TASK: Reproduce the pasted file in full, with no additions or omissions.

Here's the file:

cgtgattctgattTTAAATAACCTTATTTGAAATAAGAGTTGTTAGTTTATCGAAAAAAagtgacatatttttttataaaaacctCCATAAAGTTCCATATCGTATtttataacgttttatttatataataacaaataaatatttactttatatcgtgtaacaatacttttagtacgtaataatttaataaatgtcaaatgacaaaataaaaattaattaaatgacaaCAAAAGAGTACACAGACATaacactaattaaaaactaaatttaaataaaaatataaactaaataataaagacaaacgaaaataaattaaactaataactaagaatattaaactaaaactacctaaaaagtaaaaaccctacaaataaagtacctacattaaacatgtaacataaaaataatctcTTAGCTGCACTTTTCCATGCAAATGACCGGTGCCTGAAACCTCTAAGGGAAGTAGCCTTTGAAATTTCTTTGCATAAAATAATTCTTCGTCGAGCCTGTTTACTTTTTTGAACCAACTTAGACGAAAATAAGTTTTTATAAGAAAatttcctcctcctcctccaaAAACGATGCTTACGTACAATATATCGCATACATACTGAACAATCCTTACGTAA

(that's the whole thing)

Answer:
cgtgattctgattTTAAATAACCTTATTTGAAATAAGAGTTGTTAGTTTATCGAAAAAAagtgacatatttttttataaaaacctCCATAAAGTTCCATATCGTATtttataacgttttatttatataataacaaataaatatttactttatatcgtgtaacaatacttttagtacgtaataatttaataaatgtcaaatgacaaaataaaaattaattaaatgacaaCAAAAGAGTACACAGACATaacactaattaaaaactaaatttaaataaaaatataaactaaataataaagacaaacgaaaataaattaaactaataactaagaatattaaactaaaactacctaaaaagtaaaaaccctacaaataaagtacctacattaaacatgtaacataaaaataatctcTTAGCTGCACTTTTCCATGCAAATGACCGGTGCCTGAAACCTCTAAGGGAAGTAGCCTTTGAAATTTCTTTGCATAAAATAATTCTTCGTCGAGCCTGTTTACTTTTTTGAACCAACTTAGACGAAAATAAGTTTTTATAAGAAAatttcctcctcctcctccaaAAACGATGCTTACGTACAATATATCGCATACATACTGAACAATCCTTACGTAA